Where is the table ACT_RU_ACTINST used? Can i delete data from it without affecting the running processes?
That table is used to keep track of active or complete activity instances, e.g. when using the ActivityInstanceQuery. It is needed for correct working of instances. Why do you want to remove data from it?
I’ve made something of a never ending process which sends a notification sms to users at a particular time everyday. And since the process is not ending, the ended activities remain in the ACT_RU_ACTINST forever. The data keeps piling up as the process doesn’t end so I wanted to find a way to remove the ended activities from the table.
Ok, in that case completed activities (having a non-null endTime) could be deleted.
Note that having this data won’t impact runtime performance of the instance: the data of completed instance is never fetched (unless when querying it explicitely through the API).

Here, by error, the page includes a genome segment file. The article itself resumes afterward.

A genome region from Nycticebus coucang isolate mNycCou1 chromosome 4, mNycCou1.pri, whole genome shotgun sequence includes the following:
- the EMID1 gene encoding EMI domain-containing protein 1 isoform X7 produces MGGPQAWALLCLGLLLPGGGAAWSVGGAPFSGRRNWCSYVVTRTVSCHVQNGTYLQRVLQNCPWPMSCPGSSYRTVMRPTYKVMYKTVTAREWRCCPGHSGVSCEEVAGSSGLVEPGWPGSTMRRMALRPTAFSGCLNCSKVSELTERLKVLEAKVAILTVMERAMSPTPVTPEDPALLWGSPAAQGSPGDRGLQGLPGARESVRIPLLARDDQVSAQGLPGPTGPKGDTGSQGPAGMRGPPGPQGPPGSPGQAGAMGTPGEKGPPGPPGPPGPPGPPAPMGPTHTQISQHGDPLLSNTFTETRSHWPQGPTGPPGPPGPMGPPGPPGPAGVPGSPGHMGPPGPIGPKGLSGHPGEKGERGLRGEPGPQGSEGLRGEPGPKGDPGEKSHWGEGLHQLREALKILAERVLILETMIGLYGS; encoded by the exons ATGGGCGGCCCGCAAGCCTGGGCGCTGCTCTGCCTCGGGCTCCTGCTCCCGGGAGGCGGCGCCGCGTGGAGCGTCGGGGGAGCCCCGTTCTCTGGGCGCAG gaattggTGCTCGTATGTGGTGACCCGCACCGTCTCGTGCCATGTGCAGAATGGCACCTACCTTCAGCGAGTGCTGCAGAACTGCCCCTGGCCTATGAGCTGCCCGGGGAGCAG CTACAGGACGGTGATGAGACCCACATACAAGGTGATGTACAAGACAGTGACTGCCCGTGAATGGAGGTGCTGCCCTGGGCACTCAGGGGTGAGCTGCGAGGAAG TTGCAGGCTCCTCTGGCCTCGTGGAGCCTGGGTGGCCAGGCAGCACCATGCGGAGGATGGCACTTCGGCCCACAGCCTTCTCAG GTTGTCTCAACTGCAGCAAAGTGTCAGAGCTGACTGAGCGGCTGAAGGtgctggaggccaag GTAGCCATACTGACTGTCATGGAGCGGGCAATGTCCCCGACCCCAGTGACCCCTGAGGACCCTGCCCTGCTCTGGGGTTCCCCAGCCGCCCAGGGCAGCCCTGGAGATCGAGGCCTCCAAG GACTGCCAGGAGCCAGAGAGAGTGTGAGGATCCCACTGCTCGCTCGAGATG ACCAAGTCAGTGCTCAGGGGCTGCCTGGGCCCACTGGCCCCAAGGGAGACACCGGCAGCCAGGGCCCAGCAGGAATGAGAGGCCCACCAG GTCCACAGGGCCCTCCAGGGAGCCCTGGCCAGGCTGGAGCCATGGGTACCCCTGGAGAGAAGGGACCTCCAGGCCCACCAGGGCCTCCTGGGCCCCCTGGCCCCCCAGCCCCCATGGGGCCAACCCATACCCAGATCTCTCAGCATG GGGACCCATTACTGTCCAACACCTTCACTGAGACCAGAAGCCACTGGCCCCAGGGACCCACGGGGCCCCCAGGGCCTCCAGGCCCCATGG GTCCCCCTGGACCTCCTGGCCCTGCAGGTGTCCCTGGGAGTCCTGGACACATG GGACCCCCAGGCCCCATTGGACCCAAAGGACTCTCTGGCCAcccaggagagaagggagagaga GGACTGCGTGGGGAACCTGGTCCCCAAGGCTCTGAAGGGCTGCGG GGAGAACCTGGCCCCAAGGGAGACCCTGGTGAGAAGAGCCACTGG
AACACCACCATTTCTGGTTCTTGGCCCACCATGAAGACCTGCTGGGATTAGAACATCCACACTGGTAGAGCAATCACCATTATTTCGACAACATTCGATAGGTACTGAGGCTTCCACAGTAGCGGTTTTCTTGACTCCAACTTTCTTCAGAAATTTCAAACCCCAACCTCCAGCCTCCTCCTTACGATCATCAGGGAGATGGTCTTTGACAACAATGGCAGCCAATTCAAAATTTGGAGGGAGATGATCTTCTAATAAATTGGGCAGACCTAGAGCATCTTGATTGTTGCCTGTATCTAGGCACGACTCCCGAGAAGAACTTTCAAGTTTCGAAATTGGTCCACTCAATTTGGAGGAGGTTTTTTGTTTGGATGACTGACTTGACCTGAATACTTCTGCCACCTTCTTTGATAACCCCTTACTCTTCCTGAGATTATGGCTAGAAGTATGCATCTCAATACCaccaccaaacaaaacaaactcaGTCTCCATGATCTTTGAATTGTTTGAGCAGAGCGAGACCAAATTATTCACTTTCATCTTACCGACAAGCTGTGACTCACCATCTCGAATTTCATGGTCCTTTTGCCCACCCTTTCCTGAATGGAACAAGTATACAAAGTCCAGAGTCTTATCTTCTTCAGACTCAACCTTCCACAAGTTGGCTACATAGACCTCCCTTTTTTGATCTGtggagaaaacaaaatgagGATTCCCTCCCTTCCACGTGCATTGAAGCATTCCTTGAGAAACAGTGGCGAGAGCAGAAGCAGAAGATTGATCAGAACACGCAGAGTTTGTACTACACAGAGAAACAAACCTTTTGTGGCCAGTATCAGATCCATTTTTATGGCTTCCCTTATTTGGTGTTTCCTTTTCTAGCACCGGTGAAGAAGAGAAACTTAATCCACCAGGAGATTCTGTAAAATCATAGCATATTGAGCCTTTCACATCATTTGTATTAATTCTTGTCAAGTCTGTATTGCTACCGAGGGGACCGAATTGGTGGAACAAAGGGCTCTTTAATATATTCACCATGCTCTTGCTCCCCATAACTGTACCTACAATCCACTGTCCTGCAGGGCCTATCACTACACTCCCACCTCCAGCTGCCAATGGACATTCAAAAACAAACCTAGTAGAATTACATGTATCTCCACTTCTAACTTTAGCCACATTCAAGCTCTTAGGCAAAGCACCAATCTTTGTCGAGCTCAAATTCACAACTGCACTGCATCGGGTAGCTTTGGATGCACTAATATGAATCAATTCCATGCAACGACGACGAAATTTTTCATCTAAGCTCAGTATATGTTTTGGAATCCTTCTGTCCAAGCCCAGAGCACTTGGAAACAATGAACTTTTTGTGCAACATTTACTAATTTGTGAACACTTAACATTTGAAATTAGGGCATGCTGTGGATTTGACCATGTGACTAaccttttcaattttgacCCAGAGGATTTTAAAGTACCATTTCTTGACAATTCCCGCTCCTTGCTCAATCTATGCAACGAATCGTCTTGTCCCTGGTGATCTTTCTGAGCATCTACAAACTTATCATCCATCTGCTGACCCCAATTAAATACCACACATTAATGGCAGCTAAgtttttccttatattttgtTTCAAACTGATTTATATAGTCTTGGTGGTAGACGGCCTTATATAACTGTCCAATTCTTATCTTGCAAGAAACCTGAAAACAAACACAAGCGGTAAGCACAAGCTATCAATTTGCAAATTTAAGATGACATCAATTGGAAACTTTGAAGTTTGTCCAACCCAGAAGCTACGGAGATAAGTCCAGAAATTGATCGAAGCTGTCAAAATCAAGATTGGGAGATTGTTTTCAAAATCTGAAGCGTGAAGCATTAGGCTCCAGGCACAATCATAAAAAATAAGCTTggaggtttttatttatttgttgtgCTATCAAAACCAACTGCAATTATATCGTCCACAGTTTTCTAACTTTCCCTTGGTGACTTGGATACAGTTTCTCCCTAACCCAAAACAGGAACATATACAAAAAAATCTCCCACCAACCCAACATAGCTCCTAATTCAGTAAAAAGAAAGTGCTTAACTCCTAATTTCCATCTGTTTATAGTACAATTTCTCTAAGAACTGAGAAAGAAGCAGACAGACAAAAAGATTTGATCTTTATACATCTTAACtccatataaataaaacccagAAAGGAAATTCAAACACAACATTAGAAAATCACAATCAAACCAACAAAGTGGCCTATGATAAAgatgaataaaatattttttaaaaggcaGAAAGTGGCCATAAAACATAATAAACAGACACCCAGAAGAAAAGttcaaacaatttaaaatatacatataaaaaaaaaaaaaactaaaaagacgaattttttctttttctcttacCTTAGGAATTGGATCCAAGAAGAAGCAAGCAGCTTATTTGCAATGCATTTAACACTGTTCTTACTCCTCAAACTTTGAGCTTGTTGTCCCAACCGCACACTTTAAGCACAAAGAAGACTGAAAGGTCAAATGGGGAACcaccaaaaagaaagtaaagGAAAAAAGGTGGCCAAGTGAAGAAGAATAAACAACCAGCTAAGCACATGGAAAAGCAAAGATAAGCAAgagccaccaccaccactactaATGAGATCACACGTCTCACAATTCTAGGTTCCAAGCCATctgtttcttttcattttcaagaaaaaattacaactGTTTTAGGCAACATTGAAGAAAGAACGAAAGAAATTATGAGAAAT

Thanks for the help! I’m looking to delete data as it is generating a lot of data per day and the space is being used for no reason as i don’t need it.
Adding an operational remark:
It will perhaps not impact runtime performance, but when we have several hundred thousands of workflows (with a lot of activities) in pending state as @narendra129 says (my case also), the ACT_RU_ACTINST grows drastically, because of activities but also clustered indexes which are even bigger than the data itself.
For example, for 60k running workflows (not so much for a system designed to manage long running processes), we have 87M of rows, 53Gb of data and 85Gb of indexes, for a total of +/- 140Gb…
So yes, there’s an impact, at least considering the DB file size.
It would be useful to have a way to say that we don’t want to consider the activity history, even in runtime (I don’t know the constraints: no possible compensation certainly, and others…?).
I hoped that the flowable.history-level=NONE solved this use-case, but it seems it isn’t the case.
We have so to explicitely put in place a regular purge by API to avoid such DB explosion.
Thanks @joram to advise to delete the completed activities, it can be a workaround.
But if we don’t need such runtime history, it would perhaps be better to be able to not store it (as for the HI tables with the history-level)? Mainly if it isn’t needed by the core.